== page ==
UBB was of crucial importance to Massey because it taps the Eagle Seam of incredibly rich metallurgical coal used for making coke for steel. In the spring of 2010, the global steel industry was booming, especially in China and other Asian countries that were churning out skyscrapers, bridges, and high-speed trains. During the first half of 2010, metallurgical coal exports from the United States would reach 39.8 million tons, a 62 percent increase, although exports have fallen since.

As Massey struggled to catch up with the unexpected profit opportunities, Tommy Davis was simply glad to have a job. Unemployment was running higher than 10 percent in Raleigh and surrounding counties. Noncoal work tended to be at gas stations, pizza joints, or Dollar General stores. Mining paid upward of $68,000 a year, or double the average annual salary in West Virginia. “You might make 24 dollars an hour at the surface mine, but in a deep mine, I make 31 an hour. That’s 140 to 150 dollars a day more,” Davis told me.

Arriving at the mine that terrible morning, Davis hopped aboard a mantrip, a kind of low-slung car that carries miners and their kit: helmets; battery packs; metatarsal-protective, steel-toed boots; and self-rescuers—temporary breathing apparatuses used if the mine becomes smoky or otherwise short of air. The shift began with problems. After being closed for more than a day for Easter, some sections of the mine had been flooded. Another oddity: Air seemed to be flowing through the shafts in abnormal directions. Miners later recalled it being a telltale sign that something wasn’t right.

One miner who seemed especially spooked going to work that day was Gary Wayne Quarles, a large 33-year-old nicknamed “Spanky.” The night before, at a Hooter’s restaurant in Beckley, Quarles was morose. He talked to his friends about his feeling that “something bad” was about to happen at UBB.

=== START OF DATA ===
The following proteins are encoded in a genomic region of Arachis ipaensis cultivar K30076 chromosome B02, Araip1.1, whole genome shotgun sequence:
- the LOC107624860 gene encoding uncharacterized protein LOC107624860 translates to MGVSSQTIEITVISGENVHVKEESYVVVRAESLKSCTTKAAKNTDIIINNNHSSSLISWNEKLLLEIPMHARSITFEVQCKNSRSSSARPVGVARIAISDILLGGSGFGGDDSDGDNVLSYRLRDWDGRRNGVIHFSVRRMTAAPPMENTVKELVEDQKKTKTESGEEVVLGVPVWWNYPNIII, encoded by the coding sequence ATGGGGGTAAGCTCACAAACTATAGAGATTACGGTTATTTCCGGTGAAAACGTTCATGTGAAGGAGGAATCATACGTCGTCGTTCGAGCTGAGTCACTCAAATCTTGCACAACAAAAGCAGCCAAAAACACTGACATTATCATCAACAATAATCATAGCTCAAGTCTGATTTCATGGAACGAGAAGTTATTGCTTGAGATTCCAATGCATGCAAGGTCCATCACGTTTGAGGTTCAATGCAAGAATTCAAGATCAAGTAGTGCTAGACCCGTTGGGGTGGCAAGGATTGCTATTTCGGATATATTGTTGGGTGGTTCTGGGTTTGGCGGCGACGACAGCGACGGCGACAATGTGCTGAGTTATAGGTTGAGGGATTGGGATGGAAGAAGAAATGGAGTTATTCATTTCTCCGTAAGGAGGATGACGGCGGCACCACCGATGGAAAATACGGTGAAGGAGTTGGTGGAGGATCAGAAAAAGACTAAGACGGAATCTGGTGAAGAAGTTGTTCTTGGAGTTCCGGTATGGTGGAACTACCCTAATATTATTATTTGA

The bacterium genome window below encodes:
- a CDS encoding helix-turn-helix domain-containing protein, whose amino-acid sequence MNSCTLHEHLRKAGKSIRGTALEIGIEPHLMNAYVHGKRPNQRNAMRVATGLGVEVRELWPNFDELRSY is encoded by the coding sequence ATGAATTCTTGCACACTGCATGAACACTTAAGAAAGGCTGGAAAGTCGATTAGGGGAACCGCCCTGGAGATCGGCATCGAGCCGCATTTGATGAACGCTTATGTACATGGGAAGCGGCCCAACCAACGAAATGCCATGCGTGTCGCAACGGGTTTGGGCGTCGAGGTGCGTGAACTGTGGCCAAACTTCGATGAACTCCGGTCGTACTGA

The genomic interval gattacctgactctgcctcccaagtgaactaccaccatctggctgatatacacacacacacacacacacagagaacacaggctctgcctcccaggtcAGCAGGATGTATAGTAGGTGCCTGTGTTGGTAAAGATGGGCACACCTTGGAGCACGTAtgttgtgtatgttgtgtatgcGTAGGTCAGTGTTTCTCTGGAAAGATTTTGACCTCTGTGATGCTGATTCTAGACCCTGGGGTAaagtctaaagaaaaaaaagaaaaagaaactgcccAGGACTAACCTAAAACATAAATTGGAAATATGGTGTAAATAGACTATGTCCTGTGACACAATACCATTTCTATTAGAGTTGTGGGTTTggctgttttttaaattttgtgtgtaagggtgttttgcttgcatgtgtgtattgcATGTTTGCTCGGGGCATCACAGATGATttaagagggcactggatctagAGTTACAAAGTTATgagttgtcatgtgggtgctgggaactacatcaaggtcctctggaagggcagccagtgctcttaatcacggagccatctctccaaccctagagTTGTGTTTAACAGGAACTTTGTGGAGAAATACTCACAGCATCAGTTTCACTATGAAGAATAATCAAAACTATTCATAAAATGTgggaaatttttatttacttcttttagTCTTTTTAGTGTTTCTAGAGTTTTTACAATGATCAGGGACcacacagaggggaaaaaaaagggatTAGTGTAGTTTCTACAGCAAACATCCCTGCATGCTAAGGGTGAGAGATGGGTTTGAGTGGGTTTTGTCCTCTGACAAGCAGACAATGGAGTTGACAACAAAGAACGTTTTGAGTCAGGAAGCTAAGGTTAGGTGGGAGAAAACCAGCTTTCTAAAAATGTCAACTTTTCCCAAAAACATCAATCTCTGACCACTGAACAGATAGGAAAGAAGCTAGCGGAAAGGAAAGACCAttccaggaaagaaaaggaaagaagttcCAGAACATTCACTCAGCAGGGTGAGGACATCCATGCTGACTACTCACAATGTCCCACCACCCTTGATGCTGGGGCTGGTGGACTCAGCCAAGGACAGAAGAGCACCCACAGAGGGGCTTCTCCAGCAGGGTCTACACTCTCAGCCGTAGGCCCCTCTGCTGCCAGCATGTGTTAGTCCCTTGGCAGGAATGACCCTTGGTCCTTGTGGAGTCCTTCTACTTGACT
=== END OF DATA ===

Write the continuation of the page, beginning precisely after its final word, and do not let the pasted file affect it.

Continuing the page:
For Davis, going to work was a family reunion. Of the 61 miners working the 6 a.m. to 3 p.m. shift, there was his 21-year-old son, Cory, and his brother Timmy. Two nephews, Cody Davis and Josh Napper, also were on the job.

The trip to the working area took half an hour and transported the miners nearly five miles into the mountain to a longwall mining apparatus. Considered the most efficient and profitable method of deep-mining, the longwall is a massive and expensive mining device that runs on tracks 1,000 feet long, back and forth, ripping out coal. Its spearhead consists of two devices called shearers that are covered with ultra-hard bits and 158 water-spray nozzles to keep coal dust down. The shearers roar back and forth, up and down, a seam. Quarles was one of several miners operating the device.

When their shift was coming to an end, Davis and a nephew headed out and were about 200 feet from the surface when “I felt this wind and all this shit coming out—rocks and wood. I made it outside and was trying to get my bearings. I thought it was a major rock fall, but then I remember them all back there: my son, my brother, my nephew, and the others.”

A massive explosion ripped through UBB’s maze of shafts at 3:02 p.m. It rolled seven miles underground, turning abruptly at right angles, sometimes looping around and inundating the same spaces twice. MSHA officials believe that the blast was caused when badly maintained bits on the longwall shearer hit a slab of sandstone. A shower of sparks ignited a basketball-sized torch of methane. Water from mining equipment was supposed to automatically douse it, but the gear didn’t work and a miner had shut the water off. About 90 seconds later, the flame touched off coal dust. The extremely explosive coal dust was supposed to kept down by a layer of limestone dust, but at UBB, the machinery that sprayed limestone dust was old and malfunctioning.